Obcells as Proto-Organisms: Membrane Heredity, Lithophosphorylation, and the Origins of the Genetic Code, the First Cells, and Photosynthesis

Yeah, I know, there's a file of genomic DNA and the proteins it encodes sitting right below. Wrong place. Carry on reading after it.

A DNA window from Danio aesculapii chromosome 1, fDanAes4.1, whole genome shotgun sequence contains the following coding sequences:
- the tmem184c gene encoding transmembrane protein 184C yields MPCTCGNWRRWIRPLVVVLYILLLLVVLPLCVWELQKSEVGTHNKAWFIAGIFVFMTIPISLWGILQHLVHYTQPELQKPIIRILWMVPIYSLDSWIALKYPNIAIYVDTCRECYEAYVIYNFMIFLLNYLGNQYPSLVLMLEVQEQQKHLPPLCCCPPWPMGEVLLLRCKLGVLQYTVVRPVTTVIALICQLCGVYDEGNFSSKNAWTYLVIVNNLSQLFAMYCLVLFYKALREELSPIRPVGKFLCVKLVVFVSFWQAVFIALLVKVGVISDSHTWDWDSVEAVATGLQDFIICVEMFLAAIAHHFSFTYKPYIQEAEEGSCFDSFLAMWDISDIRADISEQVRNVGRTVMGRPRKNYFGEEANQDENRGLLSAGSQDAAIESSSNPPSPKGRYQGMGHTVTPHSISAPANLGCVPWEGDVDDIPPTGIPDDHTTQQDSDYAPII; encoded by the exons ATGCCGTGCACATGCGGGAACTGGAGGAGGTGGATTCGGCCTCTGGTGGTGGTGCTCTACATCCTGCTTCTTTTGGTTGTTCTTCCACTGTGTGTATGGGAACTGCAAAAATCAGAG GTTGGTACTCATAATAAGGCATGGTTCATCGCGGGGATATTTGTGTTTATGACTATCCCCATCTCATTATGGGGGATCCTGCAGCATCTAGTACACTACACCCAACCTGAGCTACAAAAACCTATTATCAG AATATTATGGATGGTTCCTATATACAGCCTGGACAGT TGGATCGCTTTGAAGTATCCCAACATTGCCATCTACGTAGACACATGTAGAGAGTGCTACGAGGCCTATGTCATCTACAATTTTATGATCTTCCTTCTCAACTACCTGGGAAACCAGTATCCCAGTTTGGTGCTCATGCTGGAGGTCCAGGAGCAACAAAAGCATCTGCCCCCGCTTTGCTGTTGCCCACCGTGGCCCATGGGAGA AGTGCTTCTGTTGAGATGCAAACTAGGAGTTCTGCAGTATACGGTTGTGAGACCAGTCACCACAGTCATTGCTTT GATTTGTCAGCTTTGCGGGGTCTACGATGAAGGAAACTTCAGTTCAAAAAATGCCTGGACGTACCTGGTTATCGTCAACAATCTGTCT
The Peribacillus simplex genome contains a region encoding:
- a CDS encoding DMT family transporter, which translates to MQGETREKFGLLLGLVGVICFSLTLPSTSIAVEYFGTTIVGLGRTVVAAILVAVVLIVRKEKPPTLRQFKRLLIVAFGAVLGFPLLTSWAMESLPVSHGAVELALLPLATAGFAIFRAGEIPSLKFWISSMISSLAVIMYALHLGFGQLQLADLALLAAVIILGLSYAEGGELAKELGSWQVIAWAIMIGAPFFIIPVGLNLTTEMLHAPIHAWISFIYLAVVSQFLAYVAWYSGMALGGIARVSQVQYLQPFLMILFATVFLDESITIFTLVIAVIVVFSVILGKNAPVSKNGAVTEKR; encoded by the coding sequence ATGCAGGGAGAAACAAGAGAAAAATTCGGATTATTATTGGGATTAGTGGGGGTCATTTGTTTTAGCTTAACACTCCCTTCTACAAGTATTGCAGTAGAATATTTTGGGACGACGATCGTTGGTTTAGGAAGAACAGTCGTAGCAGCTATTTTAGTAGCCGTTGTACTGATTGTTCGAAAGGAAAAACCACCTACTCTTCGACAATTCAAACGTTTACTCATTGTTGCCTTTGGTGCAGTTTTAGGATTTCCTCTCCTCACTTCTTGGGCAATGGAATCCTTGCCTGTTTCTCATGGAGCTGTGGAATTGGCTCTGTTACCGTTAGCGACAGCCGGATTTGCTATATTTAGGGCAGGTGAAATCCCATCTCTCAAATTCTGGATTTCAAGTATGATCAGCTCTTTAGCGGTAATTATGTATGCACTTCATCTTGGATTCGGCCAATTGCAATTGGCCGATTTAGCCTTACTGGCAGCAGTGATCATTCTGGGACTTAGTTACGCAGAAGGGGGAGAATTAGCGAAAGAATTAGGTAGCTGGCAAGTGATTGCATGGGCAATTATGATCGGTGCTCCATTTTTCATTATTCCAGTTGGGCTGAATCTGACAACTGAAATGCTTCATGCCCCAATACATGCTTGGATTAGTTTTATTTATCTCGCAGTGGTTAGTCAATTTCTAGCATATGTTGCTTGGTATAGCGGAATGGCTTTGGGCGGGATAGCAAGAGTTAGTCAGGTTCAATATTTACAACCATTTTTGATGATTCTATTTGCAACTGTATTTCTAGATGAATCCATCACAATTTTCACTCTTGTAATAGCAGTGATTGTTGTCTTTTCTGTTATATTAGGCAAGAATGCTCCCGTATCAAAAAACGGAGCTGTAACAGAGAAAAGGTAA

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I attempt to sketch a unified picture of the origin of living organisms in their genetic, bioenergetic, and structural aspects. Only selection at a higher level than for individual selfish genes could power the cooperative macromolecular coevolution required for evolving the genetic code. The protein synthesis machinery is too complex to have evolved before membranes. Therefore a symbiosis of membranes, replicators, and catalysts probably mediated the origin of the code and the transition from a nucleic acid world of independent molecular replicators to a nucleic acid/protein/lipid world of reproducing organisms. Membranes initially functioned as supramolecular structures to which different replicators attached and were selected as a higher-level reproductive unit: the proto-organism. I discuss the roles of stereochemistry, gene divergence, codon capture, and selection in the code's origin. I argue that proteins were primarily structural not enzymatic and that the first biological membranes consisted of amphipathic peptidyl-tRNAs and prebiotic mixed lipids. The peptidyl-tRNAs functioned as genetically-specified lipid analogues with hydrophobic tails (ancestral signal peptides) and hydrophilic polynucleotide heads. Protoribosomes arose from two cooperating RNAs: peptidyl transferase (large subunit) and mRNA-binder (small subunit). Early proteins had a second key role: coupling energy flow to the phosphorylation of gene and peptide precursors, probably by lithophosphorylation by membrane-anchored kinases scavenging geothermal polyphosphate stocks. These key evolutionary steps probably occurred on the outer surface of an `inside out-cell' or obcell, which evolved an unambiguous hydrophobic code with four prebiotic amino acids and proline, and initiation by isoleucine anticodon CAU; early proteins and nucleozymes were all membrane-attached. To improve replication, translation, and lithophosphorylation, hydrophilic substrate-binding and catalytic domains were later added to signal peptides, yielding a ten-acid doublet code. A primitive proto-ecology of molecular scavenging, parasitism, and predation evolved among obcells. I propose a new theory for the origin of the first cell: fusion of two cup-shaped obcells, or hemicells, to make a protocell with double envelope, internal genome and ribosomes, protocytosol, and periplasm. Only then did water-soluble enzymes, amino acid biosynthesis, and intermediary metabolism evolve in a concentrated autocatalytic internal cytosolic soup, causing 12 new amino acid assignments, termination, and rapid freezing of the 22-acid code. Anticodons were recruited sequentially: GNN, CNN, INN, and *UNN. CO2 fixation, photoreduction, and lipid synthesis probably evolved in the protocell before photophosphorylation. Signal recognition particles, chaperones, compartmented proteases, and peptidoglycan arose prior to the last common ancestor of life, a complex autotrophic, anaerobic green bacterium.
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